Yeah, and wouldn’t it be a great world if every college president talked like Pat just did. But I feel for the situation that a lot of these folks are in. And I kind of learned my approach to this the hard way because I started off… Well, I had a few of these where I did okay at the beginning, kind of through dumb luck, and just so happened that I blurted things out that I ended up getting away with. But I had a big one, of course, just to get the elephant out of the room if anybody’s punching me up on the internet right now, because I was at UNC when a very large scandal in athletics was revealed. I’m basically the person who found it and told the world about it. And I hemmed and hawed way too much. The truth is that my deep down feelings were that college sports is a hypocritical undertaking that exploits young men and women, but mostly young men of color, and that there’s a lot to be ashamed of there.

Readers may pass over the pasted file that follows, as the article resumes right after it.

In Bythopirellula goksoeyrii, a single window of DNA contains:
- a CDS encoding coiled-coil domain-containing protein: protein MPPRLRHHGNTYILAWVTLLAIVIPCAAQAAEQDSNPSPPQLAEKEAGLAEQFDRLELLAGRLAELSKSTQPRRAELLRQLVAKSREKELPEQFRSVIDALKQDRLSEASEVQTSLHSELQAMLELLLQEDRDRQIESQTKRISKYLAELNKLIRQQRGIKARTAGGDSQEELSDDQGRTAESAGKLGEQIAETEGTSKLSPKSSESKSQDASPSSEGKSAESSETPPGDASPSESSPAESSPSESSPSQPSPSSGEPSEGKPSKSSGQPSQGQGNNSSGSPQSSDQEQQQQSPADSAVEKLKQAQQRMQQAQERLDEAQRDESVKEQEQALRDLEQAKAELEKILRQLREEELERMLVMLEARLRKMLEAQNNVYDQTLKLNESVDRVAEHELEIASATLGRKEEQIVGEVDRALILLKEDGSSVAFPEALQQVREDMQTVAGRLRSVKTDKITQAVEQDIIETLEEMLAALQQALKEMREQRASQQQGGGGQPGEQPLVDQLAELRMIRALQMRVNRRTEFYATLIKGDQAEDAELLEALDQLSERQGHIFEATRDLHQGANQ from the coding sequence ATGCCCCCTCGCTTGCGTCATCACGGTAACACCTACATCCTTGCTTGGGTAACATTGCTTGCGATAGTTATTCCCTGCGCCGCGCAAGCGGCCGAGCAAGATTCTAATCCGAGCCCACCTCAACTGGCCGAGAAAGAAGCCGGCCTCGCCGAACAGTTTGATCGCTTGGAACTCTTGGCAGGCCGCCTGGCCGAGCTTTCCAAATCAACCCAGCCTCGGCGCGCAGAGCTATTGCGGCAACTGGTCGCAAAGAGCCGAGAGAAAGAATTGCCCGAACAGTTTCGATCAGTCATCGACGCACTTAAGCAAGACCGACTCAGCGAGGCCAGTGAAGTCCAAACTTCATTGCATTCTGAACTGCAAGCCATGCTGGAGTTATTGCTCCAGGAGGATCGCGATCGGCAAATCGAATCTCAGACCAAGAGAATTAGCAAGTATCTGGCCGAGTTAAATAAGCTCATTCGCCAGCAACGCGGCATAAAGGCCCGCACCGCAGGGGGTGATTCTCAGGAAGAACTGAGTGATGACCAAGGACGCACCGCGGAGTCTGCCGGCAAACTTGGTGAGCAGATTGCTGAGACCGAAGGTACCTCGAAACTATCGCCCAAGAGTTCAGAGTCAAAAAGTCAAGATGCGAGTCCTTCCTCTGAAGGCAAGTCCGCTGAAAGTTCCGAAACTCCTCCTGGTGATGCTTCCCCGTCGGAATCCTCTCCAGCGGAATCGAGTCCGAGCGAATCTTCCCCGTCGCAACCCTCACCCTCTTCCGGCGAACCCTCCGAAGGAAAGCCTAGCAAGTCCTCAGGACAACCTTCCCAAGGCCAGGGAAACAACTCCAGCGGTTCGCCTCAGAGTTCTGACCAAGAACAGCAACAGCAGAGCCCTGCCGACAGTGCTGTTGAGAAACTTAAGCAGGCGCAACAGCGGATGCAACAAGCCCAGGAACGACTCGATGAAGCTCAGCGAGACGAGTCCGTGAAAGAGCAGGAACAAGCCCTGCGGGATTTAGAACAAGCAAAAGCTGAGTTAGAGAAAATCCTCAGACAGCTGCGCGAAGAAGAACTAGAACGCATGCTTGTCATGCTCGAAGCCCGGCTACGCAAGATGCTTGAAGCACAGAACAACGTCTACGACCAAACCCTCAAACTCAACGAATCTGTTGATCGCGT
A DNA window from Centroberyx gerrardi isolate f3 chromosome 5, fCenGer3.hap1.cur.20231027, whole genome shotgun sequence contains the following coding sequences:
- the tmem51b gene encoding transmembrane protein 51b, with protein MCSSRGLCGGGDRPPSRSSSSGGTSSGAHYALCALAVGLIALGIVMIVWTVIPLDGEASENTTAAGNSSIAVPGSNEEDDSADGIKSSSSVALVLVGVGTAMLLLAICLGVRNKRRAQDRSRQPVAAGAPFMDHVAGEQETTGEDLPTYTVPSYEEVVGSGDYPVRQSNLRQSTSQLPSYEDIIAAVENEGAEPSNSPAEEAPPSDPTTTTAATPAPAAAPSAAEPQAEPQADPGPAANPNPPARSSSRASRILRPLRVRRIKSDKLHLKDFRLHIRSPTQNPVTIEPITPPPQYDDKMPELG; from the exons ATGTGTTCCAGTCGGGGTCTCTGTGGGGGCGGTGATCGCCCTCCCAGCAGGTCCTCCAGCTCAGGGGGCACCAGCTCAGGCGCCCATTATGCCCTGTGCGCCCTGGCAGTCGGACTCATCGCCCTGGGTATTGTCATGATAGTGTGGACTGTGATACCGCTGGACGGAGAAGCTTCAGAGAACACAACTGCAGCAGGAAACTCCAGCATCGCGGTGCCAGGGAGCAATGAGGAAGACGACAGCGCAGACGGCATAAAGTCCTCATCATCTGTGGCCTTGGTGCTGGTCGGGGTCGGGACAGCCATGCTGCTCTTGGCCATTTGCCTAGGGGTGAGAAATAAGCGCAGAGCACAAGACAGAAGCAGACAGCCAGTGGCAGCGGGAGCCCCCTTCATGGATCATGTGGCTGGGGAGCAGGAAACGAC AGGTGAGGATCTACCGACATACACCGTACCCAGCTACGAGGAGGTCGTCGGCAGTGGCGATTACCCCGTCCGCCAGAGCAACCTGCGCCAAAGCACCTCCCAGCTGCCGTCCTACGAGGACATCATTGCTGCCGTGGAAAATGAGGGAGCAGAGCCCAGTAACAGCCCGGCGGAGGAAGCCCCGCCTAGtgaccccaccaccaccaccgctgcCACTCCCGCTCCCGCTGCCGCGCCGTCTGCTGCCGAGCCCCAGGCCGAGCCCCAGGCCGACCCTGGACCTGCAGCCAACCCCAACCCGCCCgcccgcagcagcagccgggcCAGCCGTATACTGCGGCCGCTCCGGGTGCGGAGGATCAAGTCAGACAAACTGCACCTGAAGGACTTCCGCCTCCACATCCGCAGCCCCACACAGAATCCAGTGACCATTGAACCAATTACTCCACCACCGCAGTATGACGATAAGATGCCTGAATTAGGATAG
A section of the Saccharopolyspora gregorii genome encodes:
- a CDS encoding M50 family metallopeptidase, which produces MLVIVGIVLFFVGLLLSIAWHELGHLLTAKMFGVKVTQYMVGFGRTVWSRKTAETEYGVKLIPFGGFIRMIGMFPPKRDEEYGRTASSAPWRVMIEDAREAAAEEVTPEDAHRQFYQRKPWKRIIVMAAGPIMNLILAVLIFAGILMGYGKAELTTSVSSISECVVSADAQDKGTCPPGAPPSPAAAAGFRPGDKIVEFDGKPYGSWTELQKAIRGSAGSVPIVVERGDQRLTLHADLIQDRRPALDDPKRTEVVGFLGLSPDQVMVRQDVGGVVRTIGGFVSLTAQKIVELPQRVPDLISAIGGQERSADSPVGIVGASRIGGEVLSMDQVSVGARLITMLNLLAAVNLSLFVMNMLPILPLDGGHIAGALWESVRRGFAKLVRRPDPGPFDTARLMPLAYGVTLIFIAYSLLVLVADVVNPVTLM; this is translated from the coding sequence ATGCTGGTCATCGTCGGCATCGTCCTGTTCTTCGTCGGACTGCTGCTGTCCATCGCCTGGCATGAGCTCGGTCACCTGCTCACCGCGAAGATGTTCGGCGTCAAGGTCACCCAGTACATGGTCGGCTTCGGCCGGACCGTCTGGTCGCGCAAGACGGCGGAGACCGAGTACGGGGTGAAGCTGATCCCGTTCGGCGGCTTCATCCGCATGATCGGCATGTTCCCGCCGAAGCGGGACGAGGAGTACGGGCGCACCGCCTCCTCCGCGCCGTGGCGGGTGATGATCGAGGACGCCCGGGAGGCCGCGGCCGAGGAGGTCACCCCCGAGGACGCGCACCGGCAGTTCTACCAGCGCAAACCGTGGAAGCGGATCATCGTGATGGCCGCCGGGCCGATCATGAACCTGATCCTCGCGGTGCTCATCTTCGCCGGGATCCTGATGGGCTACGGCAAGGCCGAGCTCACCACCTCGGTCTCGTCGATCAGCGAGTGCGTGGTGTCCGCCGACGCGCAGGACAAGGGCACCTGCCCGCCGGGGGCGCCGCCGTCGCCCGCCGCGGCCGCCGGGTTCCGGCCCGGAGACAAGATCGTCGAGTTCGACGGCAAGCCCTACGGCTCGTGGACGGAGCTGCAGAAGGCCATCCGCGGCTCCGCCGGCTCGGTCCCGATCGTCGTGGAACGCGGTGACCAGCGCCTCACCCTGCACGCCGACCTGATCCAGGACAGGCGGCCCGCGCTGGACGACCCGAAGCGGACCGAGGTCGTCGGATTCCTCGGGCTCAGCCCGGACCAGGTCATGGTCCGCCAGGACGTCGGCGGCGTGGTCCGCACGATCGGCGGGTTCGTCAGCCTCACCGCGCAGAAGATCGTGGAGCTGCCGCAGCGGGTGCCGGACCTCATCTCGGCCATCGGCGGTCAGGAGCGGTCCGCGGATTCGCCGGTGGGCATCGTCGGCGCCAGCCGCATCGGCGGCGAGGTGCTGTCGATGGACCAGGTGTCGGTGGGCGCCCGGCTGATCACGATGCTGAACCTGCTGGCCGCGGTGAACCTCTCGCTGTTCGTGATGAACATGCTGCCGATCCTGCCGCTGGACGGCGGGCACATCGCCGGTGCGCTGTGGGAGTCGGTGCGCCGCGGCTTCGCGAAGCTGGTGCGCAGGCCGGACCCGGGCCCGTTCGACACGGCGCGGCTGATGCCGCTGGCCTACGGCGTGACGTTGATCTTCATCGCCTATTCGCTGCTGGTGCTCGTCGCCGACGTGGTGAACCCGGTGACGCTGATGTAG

And most of the things that went wrong at the University of North Carolina were because people were in denial about it and covering it up and there was just so much double speak and what have you. Well, of course, the boosters and the people on my board didn’t want me to say all those things, as you could imagine. And so I spun around in circles and it ate me alive. I was lucky I survived. And I decided if I was going to keep going in this line of work that I was just going to say what I thought. Because, in addition to what Pat is saying about, “How does this affect the campus?” because if you’re the leader of the campus, the campus is what’s important. All these external people need to be taken care of. But you can go find another campus to run if you want to, especially right now with so many openings.